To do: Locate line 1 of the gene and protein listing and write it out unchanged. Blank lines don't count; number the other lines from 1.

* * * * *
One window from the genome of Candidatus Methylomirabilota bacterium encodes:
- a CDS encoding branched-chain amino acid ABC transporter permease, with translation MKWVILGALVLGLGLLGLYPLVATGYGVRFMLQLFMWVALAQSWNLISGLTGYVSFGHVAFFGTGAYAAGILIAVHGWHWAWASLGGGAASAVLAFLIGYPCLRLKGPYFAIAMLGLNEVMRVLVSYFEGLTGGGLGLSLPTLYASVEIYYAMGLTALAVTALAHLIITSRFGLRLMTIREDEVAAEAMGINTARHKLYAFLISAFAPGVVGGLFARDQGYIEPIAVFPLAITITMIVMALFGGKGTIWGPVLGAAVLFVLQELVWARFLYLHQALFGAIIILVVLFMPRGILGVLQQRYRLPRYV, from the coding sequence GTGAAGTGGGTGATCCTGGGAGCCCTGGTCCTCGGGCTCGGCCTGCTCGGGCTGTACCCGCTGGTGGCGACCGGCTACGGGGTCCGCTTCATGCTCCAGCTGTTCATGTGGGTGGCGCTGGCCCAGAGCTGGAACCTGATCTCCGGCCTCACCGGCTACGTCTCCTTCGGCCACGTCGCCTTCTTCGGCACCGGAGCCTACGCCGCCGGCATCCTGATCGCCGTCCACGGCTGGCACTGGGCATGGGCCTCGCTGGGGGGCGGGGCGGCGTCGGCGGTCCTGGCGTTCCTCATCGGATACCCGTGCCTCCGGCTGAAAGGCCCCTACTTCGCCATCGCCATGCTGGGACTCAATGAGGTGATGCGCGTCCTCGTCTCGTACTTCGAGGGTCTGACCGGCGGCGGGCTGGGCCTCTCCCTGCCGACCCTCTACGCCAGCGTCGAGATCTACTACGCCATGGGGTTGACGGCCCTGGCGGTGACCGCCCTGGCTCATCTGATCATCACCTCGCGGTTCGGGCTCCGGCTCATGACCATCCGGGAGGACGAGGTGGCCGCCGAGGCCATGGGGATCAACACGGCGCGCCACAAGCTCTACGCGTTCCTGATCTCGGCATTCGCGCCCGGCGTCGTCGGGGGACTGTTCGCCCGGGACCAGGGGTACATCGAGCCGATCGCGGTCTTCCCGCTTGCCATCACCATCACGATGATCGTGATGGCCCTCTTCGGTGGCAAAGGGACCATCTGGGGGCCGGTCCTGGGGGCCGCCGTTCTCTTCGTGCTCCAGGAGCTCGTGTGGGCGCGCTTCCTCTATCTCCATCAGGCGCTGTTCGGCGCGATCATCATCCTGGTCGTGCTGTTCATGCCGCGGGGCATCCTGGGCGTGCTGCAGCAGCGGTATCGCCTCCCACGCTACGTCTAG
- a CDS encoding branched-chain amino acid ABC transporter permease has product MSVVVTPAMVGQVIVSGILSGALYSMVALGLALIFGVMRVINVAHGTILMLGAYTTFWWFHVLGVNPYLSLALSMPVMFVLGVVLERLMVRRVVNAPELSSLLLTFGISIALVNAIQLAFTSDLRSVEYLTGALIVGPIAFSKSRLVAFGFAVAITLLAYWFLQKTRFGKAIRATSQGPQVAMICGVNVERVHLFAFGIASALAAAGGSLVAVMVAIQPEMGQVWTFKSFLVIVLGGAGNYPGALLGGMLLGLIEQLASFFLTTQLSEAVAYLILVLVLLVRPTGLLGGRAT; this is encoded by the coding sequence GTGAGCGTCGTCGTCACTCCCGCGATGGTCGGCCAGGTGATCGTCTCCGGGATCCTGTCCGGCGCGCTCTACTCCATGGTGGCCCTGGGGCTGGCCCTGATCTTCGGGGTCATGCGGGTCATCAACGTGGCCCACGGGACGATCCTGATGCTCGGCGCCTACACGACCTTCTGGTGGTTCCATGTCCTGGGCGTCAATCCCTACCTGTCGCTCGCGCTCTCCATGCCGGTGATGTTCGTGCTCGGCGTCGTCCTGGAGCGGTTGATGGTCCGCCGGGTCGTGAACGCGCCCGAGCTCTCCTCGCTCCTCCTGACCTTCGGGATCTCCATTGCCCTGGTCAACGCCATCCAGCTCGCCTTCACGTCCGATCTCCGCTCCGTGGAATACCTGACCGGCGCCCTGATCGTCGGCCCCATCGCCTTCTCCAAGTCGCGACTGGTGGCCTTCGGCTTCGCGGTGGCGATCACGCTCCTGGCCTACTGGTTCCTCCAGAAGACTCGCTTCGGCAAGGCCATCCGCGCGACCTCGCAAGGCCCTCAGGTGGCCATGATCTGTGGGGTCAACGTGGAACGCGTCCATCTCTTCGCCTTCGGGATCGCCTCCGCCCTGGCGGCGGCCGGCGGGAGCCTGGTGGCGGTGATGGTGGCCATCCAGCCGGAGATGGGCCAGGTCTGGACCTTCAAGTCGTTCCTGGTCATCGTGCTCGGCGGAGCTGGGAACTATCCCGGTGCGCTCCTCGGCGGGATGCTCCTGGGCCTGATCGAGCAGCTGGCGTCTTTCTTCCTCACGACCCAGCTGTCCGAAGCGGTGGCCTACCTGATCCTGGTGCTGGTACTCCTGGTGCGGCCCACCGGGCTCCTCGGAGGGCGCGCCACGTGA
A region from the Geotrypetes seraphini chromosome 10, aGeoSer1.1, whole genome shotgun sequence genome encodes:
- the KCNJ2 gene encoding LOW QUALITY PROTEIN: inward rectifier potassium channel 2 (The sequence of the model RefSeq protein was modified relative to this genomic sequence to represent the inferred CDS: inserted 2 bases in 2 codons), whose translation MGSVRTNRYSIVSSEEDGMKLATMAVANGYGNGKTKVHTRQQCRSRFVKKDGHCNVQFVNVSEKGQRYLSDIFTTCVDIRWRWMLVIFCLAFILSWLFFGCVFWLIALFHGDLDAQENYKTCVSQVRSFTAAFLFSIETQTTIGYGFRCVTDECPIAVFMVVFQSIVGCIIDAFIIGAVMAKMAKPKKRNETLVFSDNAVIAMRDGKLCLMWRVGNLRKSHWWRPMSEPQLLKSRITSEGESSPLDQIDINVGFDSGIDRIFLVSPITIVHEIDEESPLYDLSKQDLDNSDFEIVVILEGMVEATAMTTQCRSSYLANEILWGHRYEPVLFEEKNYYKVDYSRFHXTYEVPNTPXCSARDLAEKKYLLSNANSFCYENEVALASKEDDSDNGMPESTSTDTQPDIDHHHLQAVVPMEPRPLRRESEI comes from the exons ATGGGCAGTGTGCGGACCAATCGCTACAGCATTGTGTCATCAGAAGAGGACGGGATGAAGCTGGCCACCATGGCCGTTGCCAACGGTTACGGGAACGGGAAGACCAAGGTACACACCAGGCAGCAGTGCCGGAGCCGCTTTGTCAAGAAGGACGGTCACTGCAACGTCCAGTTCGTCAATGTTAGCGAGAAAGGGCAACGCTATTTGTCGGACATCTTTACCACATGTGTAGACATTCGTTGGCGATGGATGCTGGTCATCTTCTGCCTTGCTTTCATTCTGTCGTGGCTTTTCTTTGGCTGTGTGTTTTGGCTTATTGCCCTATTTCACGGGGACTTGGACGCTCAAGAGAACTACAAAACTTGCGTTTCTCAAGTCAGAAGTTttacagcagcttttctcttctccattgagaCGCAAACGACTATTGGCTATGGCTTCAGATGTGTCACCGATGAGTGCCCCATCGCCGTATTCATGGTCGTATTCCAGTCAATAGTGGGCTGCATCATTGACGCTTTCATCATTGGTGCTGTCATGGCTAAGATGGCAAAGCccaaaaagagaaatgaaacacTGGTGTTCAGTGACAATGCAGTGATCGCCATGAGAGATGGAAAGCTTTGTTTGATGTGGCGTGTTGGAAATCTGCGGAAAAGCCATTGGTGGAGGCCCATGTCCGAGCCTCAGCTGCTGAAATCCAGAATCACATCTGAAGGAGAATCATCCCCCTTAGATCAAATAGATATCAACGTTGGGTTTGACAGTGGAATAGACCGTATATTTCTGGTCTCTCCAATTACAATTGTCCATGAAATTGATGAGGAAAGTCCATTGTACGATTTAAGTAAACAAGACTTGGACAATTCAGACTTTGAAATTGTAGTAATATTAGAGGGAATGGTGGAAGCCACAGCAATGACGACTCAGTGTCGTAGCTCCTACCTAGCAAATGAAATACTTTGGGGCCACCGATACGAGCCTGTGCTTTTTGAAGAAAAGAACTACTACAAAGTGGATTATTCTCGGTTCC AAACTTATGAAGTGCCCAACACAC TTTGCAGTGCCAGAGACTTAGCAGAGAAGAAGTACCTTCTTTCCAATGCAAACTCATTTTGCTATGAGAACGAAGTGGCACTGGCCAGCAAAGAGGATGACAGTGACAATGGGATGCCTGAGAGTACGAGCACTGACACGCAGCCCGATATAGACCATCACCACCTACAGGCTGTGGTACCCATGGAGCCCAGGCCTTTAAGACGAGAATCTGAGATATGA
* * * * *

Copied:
One window from the genome of Candidatus Methylomirabilota bacterium encodes: